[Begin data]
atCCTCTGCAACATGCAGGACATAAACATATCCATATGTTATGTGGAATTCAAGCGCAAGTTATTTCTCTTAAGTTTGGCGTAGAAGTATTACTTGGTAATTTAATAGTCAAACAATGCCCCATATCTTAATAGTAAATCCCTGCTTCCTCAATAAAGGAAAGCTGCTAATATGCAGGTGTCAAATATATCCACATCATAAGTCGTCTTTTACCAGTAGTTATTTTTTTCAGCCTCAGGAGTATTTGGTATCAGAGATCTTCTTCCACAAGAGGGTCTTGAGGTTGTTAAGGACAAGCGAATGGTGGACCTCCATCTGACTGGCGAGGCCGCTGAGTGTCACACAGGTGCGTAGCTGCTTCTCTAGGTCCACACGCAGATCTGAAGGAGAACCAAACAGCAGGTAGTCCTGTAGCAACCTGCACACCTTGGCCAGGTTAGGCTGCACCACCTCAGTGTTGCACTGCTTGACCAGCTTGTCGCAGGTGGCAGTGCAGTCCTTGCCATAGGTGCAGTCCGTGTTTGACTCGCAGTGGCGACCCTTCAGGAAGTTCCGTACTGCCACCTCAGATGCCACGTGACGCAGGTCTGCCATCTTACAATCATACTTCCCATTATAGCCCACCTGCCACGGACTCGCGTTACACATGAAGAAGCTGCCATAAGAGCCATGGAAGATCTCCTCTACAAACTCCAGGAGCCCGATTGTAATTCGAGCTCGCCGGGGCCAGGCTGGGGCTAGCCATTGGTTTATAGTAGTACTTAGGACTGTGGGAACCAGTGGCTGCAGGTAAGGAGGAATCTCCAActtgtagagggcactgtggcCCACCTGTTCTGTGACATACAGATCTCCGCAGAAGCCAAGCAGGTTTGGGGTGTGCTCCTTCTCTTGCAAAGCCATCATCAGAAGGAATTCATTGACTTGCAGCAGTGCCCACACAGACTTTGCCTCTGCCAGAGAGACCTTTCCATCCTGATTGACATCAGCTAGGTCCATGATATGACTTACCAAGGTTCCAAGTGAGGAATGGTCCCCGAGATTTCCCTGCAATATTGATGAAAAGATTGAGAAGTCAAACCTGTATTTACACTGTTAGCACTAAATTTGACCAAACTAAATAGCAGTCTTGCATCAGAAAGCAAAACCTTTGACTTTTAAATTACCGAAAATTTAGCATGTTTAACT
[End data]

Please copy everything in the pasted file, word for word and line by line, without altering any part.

atCCTCTGCAACATGCAGGACATAAACATATCCATATGTTATGTGGAATTCAAGCGCAAGTTATTTCTCTTAAGTTTGGCGTAGAAGTATTACTTGGTAATTTAATAGTCAAACAATGCCCCATATCTTAATAGTAAATCCCTGCTTCCTCAATAAAGGAAAGCTGCTAATATGCAGGTGTCAAATATATCCACATCATAAGTCGTCTTTTACCAGTAGTTATTTTTTTCAGCCTCAGGAGTATTTGGTATCAGAGATCTTCTTCCACAAGAGGGTCTTGAGGTTGTTAAGGACAAGCGAATGGTGGACCTCCATCTGACTGGCGAGGCCGCTGAGTGTCACACAGGTGCGTAGCTGCTTCTCTAGGTCCACACGCAGATCTGAAGGAGAACCAAACAGCAGGTAGTCCTGTAGCAACCTGCACACCTTGGCCAGGTTAGGCTGCACCACCTCAGTGTTGCACTGCTTGACCAGCTTGTCGCAGGTGGCAGTGCAGTCCTTGCCATAGGTGCAGTCCGTGTTTGACTCGCAGTGGCGACCCTTCAGGAAGTTCCGTACTGCCACCTCAGATGCCACGTGACGCAGGTCTGCCATCTTACAATCATACTTCCCATTATAGCCCACCTGCCACGGACTCGCGTTACACATGAAGAAGCTGCCATAAGAGCCATGGAAGATCTCCTCTACAAACTCCAGGAGCCCGATTGTAATTCGAGCTCGCCGGGGCCAGGCTGGGGCTAGCCATTGGTTTATAGTAGTACTTAGGACTGTGGGAACCAGTGGCTGCAGGTAAGGAGGAATCTCCAActtgtagagggcactgtggcCCACCTGTTCTGTGACATACAGATCTCCGCAGAAGCCAAGCAGGTTTGGGGTGTGCTCCTTCTCTTGCAAAGCCATCATCAGAAGGAATTCATTGACTTGCAGCAGTGCCCACACAGACTTTGCCTCTGCCAGAGAGACCTTTCCATCCTGATTGACATCAGCTAGGTCCATGATATGACTTACCAAGGTTCCAAGTGAGGAATGGTCCCCGAGATTTCCCTGCAATATTGATGAAAAGATTGAGAAGTCAAACCTGTATTTACACTGTTAGCACTAAATTTGACCAAACTAAATAGCAGTCTTGCATCAGAAAGCAAAACCTTTGACTTTTAAATTACCGAAAATTTAGCATGTTTAACT